Waitawheta River at Waitawheta Gorge
|Main source||Kaimai Range|
|River mouth||Ohinemuri River
38 metres (125 ft)
|Length||17 kilometres (11 mi)|
The Waitawheta River is a river of the Waikato Region of New Zealand's North Island. It flows from a point south-east of Mount Te Aroha in the Kaimai Range to the Karangahake Gorge at the foot of the Coromandel Peninsula to reach the Ohinemuri River at Karangahake, five kilometres east of Paeroa.
After skirting the small settlement of Waitawheta, the river flows through the increasingly narrow Waitawheta Gorge before reaching the Karangahake Gorge. From the Karangahake end, several spectacular walks lead into the gorge - the "Windows Walk" through mining tunnels in the cliff face high above the river, the Crown Tramway Track (partly carved into the rock), and the Crown Track (also referred to as the Waitawheta Pipeline Walk), which leads further into the gorge and to the Dickey Flat campsite. The Dickey Flat campsite is also accessible via Dickey Flat Road.
The confluence of the Waitawheta River and the Ohinemuri River used to be the centre of the gold mining industry in the Karangahake Gorge area, with the water of the Waitawheta River used for powering stamping batteries. Tailings from the Talisman Mine in the Waitawheta Gorge were tipped out into the gorge via windows at the ends of the mining tunnels. These tunnels and windows are now partly accessible via the Windows Walk, as is the Woodstock Underground Pumphouse on the river's true left and further into the gorge. Remnants of the mining tram tracks are still visible in many places, while only the foundations of the stamping battery buildings remain. At the height of the mining activity around the start of the 1900s, the Talisman mining operation included 50 stampers and buildings on both sides of the Waitawheta Gorge.
The whole basin is within the Coromandel Volcanic Zone. The river runs mainly over Pliocene rocks, rising on the Kaimai Subgroup of andesite and dacite intrusions, lava flows, breccias and ignimbrite, then through some of the lake deposited Romanga Formation, before reaching the slightly older Waiwawa Subgroup, composed of rocks similar to the Kaimai, but often with mineral-rich hydrothermal alteration.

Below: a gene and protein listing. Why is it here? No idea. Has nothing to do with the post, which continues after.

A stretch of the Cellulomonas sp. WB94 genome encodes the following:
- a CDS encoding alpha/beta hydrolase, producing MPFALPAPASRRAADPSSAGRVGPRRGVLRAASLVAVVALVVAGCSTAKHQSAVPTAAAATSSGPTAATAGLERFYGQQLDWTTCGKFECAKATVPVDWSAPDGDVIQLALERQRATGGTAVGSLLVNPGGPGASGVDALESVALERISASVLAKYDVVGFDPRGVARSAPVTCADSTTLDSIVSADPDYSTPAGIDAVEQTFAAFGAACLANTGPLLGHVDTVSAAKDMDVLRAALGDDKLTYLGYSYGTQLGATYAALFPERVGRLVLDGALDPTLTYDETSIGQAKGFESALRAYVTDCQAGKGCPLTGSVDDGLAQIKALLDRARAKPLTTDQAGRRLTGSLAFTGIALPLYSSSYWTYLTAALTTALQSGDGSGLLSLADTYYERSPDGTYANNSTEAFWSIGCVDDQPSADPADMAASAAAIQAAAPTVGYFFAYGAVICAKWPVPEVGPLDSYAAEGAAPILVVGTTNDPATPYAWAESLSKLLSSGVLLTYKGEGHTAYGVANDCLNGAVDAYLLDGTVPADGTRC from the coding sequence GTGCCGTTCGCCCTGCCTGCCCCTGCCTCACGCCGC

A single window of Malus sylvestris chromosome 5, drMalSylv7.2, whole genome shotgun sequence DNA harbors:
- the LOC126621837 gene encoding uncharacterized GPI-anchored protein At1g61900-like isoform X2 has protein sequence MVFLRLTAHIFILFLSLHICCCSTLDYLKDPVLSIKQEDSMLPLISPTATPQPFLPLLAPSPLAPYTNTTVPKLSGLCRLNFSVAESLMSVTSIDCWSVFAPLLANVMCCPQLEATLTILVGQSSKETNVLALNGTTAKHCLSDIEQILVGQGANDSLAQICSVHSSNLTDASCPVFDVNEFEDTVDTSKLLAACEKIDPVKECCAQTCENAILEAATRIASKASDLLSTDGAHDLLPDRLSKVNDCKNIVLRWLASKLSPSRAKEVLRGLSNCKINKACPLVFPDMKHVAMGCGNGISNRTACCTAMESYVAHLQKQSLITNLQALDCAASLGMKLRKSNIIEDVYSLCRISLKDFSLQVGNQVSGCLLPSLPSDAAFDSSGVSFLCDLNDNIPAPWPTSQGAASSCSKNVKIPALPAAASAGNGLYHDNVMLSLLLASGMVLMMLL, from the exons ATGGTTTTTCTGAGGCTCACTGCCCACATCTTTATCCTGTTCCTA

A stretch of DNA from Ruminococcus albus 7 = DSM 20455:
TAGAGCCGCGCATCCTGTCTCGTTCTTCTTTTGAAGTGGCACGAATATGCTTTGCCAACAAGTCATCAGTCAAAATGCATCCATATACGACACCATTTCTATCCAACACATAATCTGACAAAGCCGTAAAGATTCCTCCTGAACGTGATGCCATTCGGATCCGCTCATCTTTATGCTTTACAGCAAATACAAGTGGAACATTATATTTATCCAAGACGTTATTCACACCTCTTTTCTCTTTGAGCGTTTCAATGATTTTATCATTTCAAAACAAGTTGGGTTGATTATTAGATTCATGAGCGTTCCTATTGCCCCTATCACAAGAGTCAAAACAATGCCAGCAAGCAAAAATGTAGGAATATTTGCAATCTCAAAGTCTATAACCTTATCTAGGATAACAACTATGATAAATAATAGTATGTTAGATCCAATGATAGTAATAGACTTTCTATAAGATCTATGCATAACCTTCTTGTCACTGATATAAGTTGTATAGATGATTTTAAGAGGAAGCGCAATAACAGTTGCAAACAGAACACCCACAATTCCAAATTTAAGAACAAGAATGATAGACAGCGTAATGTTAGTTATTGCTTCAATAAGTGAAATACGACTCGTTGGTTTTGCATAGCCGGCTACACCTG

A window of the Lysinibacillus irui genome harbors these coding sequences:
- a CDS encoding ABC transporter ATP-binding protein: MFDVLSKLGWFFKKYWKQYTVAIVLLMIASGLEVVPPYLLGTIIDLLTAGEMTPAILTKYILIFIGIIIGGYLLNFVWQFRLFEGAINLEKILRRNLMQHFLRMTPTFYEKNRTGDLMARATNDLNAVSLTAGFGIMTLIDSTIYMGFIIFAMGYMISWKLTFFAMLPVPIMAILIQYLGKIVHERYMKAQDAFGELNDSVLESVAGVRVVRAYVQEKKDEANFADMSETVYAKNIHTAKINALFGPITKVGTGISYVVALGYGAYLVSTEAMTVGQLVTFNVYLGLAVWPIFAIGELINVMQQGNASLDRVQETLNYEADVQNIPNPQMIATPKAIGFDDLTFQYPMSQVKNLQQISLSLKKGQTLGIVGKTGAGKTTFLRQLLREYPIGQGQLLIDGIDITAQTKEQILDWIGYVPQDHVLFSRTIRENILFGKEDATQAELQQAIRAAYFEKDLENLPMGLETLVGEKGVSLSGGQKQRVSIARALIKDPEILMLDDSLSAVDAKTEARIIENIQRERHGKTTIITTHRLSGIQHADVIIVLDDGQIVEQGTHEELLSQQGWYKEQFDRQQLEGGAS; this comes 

A 2015 survey, on the edge of the bush, found Potamopyrgus, Shortfin and Longfin eels, Common bully, Banded kokopu, Brown trout and Koura, with a 134.2 'excellent' MCI score. Just prior to that, efforts had been made to reduce goat numbers. A 1924 report said that a shag colony near the headwaters had been destroyed by sawmill workers, wanting to increase trout numbers.
The lower part of the valley was exploited for gold, the upper part for timber. From 1898 to 1928 the Waihi Gold Mining Co, then the Kauri Timber Co, and, finally, the Waitawheta Sawmilling Co, from 1923, used a 19 km (12 mi), 825 mm (2.707 ft; 32.5 in) gauge (or 5 ft 3 in (1,600 mm)) tramway to the East Coast Main Trunk near Owharoa, to remove 9 million feet (rather more than 2,000 trees) of mostly kauri logs. Milling ended in 1928 when nearly all the trees had been removed and the tramway was then dismantled. Since 2006, most of the 8 bridges over the river have been replaced by suspension bridges for walkers along the remaining 14 km upper part of the tramway. Waitawheta Hut was moved in 2004 to the site of the Waitawheta Sawmill, just above the Toilet Bowl waterfall.
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